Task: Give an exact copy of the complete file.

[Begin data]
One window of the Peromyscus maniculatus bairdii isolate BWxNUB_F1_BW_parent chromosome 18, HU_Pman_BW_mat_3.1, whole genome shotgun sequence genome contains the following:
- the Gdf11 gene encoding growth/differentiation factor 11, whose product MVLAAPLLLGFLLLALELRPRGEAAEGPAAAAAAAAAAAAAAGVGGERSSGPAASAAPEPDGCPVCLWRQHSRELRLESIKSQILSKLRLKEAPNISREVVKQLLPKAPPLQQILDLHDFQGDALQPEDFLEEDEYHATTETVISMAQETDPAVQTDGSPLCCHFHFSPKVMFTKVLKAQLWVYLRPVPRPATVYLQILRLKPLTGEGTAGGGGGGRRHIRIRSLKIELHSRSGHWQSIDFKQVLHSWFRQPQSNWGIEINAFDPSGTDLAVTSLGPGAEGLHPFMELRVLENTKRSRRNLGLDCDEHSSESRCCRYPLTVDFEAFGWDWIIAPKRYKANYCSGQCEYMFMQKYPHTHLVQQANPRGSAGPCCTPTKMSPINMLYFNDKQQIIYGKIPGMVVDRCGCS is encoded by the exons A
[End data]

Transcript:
One window of the Peromyscus maniculatus bairdii isolate BWxNUB_F1_BW_parent chromosome 18, HU_Pman_BW_mat_3.1, whole genome shotgun sequence genome contains the following:
- the Gdf11 gene encoding growth/differentiation factor 11, whose product MVLAAPLLLGFLLLALELRPRGEAAEGPAAAAAAAAAAAAAAGVGGERSSGPAASAAPEPDGCPVCLWRQHSRELRLESIKSQILSKLRLKEAPNISREVVKQLLPKAPPLQQILDLHDFQGDALQPEDFLEEDEYHATTETVISMAQETDPAVQTDGSPLCCHFHFSPKVMFTKVLKAQLWVYLRPVPRPATVYLQILRLKPLTGEGTAGGGGGGRRHIRIRSLKIELHSRSGHWQSIDFKQVLHSWFRQPQSNWGIEINAFDPSGTDLAVTSLGPGAEGLHPFMELRVLENTKRSRRNLGLDCDEHSSESRCCRYPLTVDFEAFGWDWIIAPKRYKANYCSGQCEYMFMQKYPHTHLVQQANPRGSAGPCCTPTKMSPINMLYFNDKQQIIYGKIPGMVVDRCGCS is encoded by the exons A